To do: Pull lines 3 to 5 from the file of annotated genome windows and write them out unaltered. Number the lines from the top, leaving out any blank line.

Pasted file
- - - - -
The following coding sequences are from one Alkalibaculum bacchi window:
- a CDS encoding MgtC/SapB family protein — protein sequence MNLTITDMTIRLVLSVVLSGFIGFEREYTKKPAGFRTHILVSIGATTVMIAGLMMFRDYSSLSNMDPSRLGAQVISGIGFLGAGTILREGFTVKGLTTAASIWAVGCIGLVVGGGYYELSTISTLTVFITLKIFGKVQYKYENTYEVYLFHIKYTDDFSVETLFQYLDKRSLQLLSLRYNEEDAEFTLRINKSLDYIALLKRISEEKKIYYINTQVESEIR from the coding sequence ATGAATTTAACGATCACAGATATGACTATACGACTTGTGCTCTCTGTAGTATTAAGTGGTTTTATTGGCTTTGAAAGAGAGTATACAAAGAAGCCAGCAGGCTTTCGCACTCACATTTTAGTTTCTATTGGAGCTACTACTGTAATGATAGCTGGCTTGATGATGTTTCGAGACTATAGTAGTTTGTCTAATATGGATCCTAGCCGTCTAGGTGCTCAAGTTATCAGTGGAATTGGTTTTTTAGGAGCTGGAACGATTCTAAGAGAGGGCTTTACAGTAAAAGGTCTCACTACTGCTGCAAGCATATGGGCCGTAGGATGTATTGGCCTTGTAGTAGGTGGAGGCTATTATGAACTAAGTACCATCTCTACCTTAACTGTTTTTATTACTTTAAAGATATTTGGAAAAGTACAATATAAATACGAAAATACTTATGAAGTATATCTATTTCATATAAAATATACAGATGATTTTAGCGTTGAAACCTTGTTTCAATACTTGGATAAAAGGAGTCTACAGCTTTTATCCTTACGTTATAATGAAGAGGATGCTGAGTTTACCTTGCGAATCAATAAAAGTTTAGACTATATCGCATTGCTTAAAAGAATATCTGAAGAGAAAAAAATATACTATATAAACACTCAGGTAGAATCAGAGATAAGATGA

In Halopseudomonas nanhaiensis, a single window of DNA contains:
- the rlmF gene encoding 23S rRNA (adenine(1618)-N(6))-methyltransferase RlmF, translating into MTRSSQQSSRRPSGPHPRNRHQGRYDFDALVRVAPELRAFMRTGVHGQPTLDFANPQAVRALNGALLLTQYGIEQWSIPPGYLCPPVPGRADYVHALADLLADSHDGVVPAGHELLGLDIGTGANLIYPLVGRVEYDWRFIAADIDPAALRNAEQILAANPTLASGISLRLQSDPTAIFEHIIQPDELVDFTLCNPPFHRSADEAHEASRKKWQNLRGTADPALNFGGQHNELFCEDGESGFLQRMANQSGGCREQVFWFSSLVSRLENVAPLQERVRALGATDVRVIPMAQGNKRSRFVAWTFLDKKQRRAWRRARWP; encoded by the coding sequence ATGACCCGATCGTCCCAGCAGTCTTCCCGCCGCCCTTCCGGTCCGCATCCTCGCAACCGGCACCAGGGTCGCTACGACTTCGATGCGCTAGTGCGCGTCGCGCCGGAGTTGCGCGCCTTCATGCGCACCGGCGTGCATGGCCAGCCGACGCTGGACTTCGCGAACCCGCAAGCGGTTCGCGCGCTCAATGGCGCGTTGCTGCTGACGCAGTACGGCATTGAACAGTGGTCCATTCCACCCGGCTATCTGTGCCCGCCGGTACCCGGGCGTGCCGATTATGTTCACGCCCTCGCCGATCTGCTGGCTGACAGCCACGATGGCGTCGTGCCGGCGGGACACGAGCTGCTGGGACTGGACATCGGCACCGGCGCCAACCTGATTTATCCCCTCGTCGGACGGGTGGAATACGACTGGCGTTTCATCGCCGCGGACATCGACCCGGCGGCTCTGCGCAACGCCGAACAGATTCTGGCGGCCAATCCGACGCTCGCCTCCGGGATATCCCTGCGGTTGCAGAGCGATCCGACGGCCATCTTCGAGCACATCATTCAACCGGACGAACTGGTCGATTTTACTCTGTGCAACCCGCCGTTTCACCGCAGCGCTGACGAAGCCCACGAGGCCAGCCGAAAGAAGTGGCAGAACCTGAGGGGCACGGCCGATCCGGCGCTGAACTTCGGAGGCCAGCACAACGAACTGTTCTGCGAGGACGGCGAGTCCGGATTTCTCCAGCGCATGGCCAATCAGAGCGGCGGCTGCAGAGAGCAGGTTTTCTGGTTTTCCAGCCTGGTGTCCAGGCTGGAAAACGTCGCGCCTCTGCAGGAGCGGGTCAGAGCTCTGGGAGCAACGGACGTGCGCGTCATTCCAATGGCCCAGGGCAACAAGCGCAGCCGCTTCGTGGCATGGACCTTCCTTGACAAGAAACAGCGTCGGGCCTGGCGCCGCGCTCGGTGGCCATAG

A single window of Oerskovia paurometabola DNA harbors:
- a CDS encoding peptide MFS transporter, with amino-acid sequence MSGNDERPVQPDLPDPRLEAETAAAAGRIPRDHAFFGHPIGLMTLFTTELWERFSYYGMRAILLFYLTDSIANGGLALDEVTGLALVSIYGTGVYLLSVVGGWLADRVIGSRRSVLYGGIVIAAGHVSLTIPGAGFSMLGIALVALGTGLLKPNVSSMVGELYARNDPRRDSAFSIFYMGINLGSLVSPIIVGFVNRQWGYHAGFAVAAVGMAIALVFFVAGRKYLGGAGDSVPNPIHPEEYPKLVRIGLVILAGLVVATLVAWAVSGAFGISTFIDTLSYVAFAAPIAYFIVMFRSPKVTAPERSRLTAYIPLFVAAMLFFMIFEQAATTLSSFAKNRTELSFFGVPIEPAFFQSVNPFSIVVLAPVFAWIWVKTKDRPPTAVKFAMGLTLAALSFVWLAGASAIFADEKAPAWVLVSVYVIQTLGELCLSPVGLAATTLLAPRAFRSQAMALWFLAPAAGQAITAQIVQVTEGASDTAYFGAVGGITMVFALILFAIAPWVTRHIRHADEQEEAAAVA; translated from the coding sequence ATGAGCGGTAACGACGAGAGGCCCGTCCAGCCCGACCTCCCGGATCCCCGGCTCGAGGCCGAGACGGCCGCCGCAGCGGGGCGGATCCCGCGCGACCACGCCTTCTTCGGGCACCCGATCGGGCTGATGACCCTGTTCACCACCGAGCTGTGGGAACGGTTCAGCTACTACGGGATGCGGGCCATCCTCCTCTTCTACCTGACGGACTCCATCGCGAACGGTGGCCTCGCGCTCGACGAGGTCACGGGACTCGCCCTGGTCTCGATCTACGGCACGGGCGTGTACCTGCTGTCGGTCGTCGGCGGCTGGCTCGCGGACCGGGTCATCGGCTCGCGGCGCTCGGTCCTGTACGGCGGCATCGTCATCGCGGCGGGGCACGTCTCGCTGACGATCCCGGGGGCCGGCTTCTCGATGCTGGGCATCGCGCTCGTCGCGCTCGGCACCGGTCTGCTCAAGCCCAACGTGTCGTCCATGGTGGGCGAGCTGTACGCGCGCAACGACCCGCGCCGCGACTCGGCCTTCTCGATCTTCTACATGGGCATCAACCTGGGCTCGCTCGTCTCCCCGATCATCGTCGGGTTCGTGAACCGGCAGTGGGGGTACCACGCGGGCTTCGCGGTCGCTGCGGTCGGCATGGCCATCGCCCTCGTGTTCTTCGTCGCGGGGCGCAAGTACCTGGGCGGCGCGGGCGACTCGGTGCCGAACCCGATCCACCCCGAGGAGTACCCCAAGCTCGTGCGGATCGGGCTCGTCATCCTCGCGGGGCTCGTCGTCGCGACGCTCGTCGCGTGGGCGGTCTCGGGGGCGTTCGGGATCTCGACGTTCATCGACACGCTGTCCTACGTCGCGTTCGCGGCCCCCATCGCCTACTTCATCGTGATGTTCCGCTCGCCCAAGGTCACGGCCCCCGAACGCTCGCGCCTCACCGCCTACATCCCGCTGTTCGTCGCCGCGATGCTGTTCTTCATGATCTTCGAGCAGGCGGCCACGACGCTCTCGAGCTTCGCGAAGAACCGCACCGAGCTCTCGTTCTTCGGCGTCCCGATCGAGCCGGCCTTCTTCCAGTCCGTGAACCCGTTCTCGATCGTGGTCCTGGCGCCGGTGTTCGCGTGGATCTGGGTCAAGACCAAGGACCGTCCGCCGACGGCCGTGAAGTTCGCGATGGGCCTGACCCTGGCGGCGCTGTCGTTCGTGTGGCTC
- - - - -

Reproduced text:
In Halopseudomonas nanhaiensis, a single window of DNA contains:
- the rlmF gene encoding 23S rRNA (adenine(1618)-N(6))-methyltransferase RlmF, translating into MTRSSQQSSRRPSGPHPRNRHQGRYDFDALVRVAPELRAFMRTGVHGQPTLDFANPQAVRALNGALLLTQYGIEQWSIPPGYLCPPVPGRADYVHALADLLADSHDGVVPAGHELLGLDIGTGANLIYPLVGRVEYDWRFIAADIDPAALRNAEQILAANPTLASGISLRLQSDPTAIFEHIIQPDELVDFTLCNPPFHRSADEAHEASRKKWQNLRGTADPALNFGGQHNELFCEDGESGFLQRMANQSGGCREQVFWFSSLVSRLENVAPLQERVRALGATDVRVIPMAQGNKRSRFVAWTFLDKKQRRAWRRARWP; encoded by the coding sequence ATGACCCGATCGTCCCAGCAGTCTTCCCGCCGCCCTTCCGGTCCGCATCCTCGCAACCGGCACCAGGGTCGCTACGACTTCGATGCGCTAGTGCGCGTCGCGCCGGAGTTGCGCGCCTTCATGCGCACCGGCGTGCATGGCCAGCCGACGCTGGACTTCGCGAACCCGCAAGCGGTTCGCGCGCTCAATGGCGCGTTGCTGCTGACGCAGTACGGCATTGAACAGTGGTCCATTCCACCCGGCTATCTGTGCCCGCCGGTACCCGGGCGTGCCGATTATGTTCACGCCCTCGCCGATCTGCTGGCTGACAGCCACGATGGCGTCGTGCCGGCGGGACACGAGCTGCTGGGACTGGACATCGGCACCGGCGCCAACCTGATTTATCCCCTCGTCGGACGGGTGGAATACGACTGGCGTTTCATCGCCGCGGACATCGACCCGGCGGCTCTGCGCAACGCCGAACAGATTCTGGCGGCCAATCCGACGCTCGCCTCCGGGATATCCCTGCGGTTGCAGAGCGATCCGACGGCCATCTTCGAGCACATCATTCAACCGGACGAACTGGTCGATTTTACTCTGTGCAACCCGCCGTTTCACCGCAGCGCTGACGAAGCCCACGAGGCCAGCCGAAAGAAGTGGCAGAACCTGAGGGGCACGGCCGATCCGGCGCTGAACTTCGGAGGCCAGCACAACGAACTGTTCTGCGAGGACGGCGAGTCCGGATTTCTCCAGCGCATGGCCAATCAGAGCGGCGGCTGCAGAGAGCAGGTTTTCTGGTTTTCCAGCCTGGTGTCCAGGCTGGAAAACGTCGCGCCTCTGCAGGAGCGGGTCAGAGCTCTGGGAGCAACGGACGTGCGCGTCATTCCAATGGCCCAGGGCAACAAGCGCAGCCGCTTCGTGGCATGGACCTTCCTTGACAAGAAACAGCGTCGGGCCTGGCGCCGCGCTCGGTGGCCATAG

A single window of Oerskovia paurometabola DNA harbors: